If you're going up a hill and there are riders behind you, don't slow down until they are no longer in sight.
Add some flair to your riding position
It is one of the most important things to help build your confidence and make you look even more like a pro. Practice in front of the mirror or while riding at a slow speed before doing this in front of other riders.
Shave your legs
This one is very useful if you plan on being seen by spectators or people on the side of the road. It's a well-known fact that cyclists are highly competitive, and any tiny thing that could give you an advantage over other riders is worth doing.
These bad habits will detract from your performance and make you look like an amateur.
Don't show fear
If you get scared, try hiding it behind a fake smile or something else, like adjusting the straps on your helmet or looking away to think about something else. If you fail at this, try to get yourself out of trouble as quickly as possible so that nobody notices what happened.
Don't look down
It is another well-known no-no for amateur riders, but it will make you look like a pro cyclist by using the plane illusion – a trick based on how our brains perceive depth perception due to different eye levels.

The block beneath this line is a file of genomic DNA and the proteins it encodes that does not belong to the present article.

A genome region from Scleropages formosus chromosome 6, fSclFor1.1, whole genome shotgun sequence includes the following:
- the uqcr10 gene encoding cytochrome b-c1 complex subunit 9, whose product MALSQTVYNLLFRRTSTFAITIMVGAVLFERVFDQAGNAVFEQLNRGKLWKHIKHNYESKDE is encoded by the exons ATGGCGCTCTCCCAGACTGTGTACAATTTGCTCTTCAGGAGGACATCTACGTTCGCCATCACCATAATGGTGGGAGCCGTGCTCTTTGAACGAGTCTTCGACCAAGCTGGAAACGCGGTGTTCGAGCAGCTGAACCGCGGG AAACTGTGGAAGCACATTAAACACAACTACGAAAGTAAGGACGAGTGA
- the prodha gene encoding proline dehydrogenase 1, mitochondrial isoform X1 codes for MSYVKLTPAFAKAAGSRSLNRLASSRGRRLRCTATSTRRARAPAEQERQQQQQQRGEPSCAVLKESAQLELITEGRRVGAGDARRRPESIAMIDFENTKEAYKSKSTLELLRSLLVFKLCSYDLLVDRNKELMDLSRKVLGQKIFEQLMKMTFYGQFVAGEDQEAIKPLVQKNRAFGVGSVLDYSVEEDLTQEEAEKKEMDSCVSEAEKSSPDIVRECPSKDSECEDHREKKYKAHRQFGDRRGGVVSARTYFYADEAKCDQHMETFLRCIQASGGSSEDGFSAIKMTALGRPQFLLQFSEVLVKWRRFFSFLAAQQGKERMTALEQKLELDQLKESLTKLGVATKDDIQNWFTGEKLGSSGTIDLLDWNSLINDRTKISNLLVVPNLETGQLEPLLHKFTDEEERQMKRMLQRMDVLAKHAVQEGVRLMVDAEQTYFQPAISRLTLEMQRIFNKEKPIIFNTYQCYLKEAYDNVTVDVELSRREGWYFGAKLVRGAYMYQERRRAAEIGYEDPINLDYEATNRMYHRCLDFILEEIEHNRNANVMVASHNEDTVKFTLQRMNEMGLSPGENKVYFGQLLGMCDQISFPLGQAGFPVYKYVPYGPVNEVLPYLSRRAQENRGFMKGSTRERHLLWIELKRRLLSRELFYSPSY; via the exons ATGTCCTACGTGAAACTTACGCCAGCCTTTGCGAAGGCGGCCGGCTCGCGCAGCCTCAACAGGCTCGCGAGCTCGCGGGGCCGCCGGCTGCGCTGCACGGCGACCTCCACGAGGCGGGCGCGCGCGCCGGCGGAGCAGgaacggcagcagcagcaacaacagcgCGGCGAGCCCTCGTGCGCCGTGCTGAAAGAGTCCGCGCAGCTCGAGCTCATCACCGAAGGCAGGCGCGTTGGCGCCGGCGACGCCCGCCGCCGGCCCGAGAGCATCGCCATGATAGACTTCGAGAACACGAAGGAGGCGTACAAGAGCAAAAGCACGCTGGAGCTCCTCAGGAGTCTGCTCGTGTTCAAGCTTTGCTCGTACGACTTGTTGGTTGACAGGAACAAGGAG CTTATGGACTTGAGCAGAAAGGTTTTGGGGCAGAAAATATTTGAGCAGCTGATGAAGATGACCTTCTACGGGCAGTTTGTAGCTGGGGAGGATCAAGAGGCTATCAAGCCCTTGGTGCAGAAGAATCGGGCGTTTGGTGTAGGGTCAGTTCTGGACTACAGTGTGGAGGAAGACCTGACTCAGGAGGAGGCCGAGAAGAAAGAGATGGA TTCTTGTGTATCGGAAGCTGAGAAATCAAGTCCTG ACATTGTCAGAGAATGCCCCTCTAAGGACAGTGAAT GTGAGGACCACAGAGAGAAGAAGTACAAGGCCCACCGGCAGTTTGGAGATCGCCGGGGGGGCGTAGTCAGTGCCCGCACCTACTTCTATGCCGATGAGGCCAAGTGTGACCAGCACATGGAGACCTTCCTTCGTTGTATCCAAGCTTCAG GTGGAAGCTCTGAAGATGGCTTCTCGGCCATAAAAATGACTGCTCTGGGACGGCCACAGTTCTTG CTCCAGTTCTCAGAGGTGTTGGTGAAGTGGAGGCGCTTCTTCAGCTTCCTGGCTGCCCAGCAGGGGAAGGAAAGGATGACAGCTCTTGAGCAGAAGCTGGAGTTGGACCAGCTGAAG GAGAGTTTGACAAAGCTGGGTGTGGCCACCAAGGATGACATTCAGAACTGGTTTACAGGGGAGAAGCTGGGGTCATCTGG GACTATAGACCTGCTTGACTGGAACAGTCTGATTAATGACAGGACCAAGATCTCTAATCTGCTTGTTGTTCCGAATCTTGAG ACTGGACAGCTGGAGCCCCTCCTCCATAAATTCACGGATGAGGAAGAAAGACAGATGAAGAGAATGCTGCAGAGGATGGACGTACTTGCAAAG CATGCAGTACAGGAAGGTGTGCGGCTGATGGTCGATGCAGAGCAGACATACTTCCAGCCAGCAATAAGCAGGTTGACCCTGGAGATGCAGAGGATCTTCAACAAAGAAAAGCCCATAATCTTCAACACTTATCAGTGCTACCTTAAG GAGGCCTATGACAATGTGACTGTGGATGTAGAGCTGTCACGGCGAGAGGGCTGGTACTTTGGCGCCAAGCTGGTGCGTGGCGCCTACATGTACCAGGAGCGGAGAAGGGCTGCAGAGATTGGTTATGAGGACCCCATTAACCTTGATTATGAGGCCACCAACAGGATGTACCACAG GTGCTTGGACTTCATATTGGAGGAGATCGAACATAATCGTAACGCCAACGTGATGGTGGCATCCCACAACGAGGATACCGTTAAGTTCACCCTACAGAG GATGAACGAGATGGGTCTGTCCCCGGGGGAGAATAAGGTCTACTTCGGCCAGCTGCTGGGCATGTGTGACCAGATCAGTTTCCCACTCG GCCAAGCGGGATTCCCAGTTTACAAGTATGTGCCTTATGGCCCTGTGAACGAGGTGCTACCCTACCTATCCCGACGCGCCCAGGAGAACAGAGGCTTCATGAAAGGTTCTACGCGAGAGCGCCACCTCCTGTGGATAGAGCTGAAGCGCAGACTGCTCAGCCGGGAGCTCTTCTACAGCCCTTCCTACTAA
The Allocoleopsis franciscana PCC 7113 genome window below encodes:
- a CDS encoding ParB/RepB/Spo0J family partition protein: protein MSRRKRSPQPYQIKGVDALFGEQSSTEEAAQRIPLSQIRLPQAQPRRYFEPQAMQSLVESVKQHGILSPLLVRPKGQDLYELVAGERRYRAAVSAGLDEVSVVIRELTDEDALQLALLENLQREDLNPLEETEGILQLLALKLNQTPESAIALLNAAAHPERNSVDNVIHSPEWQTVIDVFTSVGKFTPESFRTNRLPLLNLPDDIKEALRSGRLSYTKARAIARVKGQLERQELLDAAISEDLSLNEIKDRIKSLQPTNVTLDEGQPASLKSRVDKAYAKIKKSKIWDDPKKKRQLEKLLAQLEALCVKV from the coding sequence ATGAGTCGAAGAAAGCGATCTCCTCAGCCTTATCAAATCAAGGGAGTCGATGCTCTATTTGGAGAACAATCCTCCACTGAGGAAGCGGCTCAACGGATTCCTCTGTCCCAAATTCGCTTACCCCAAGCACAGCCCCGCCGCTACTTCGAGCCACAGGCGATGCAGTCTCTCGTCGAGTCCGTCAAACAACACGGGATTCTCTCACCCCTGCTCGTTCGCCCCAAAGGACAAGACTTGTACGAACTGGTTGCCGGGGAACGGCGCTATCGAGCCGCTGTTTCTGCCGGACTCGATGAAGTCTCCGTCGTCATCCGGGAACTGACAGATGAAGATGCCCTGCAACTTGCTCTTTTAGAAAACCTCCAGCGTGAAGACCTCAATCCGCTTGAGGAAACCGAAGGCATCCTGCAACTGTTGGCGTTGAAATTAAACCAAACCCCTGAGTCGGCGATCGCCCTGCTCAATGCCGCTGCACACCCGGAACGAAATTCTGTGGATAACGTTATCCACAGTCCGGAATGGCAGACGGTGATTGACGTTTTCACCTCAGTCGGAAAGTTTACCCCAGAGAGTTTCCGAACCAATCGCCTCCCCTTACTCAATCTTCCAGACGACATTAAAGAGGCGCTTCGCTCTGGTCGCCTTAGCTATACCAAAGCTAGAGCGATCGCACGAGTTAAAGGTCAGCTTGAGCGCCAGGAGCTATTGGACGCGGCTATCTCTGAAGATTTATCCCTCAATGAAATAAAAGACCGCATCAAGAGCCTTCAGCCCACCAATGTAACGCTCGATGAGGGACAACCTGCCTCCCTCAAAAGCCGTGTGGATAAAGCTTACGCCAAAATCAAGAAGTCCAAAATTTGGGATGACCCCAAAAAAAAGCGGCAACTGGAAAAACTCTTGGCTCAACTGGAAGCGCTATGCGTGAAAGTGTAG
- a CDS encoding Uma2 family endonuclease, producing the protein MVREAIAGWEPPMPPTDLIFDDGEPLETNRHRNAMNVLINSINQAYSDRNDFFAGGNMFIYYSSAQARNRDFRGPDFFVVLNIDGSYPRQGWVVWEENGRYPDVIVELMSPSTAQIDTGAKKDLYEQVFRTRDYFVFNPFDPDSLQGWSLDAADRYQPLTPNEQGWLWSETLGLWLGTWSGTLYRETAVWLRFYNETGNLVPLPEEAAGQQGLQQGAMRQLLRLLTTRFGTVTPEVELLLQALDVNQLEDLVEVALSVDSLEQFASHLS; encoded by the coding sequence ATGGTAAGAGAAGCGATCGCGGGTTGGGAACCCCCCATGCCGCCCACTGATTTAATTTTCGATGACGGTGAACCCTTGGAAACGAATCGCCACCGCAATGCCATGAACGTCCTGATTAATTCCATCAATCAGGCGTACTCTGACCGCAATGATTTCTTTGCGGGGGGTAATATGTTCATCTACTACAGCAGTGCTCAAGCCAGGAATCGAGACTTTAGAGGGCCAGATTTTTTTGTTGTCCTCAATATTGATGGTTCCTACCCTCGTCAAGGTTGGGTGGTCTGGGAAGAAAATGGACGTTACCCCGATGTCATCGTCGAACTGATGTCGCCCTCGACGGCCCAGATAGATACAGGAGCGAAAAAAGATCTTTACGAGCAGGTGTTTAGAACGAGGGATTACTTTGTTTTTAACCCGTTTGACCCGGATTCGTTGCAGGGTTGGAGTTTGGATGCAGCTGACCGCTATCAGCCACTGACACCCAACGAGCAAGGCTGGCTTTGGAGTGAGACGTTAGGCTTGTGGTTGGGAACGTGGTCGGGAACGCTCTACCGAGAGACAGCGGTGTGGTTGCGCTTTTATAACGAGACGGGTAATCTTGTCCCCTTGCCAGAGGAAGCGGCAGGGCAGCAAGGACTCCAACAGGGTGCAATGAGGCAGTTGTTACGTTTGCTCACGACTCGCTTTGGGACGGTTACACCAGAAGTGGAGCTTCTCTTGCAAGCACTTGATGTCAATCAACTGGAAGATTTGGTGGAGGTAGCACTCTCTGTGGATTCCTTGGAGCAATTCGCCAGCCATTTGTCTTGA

Doing this in front of other riders will make them believe you're looking at a spot around 30 meters in front of you, which is the ideal distance to be looking at.
Don't remain calm
You shouldn't pretend nothing has happened, even if it isn't too serious. Rather, make it as if nothing happened and show some initial annoyance, toward the situation so that people don't start drawing conclusions or causing a scene.
It may not matter what they think at first, but it will draw unwanted attention to yourself, and the situation may get out of hand because of this attention.
Poor cycling habits can hinder your performance and make you look like an amateur. With some practice and proper guidance, however, you'll be able to look like a pro and compete with other riders.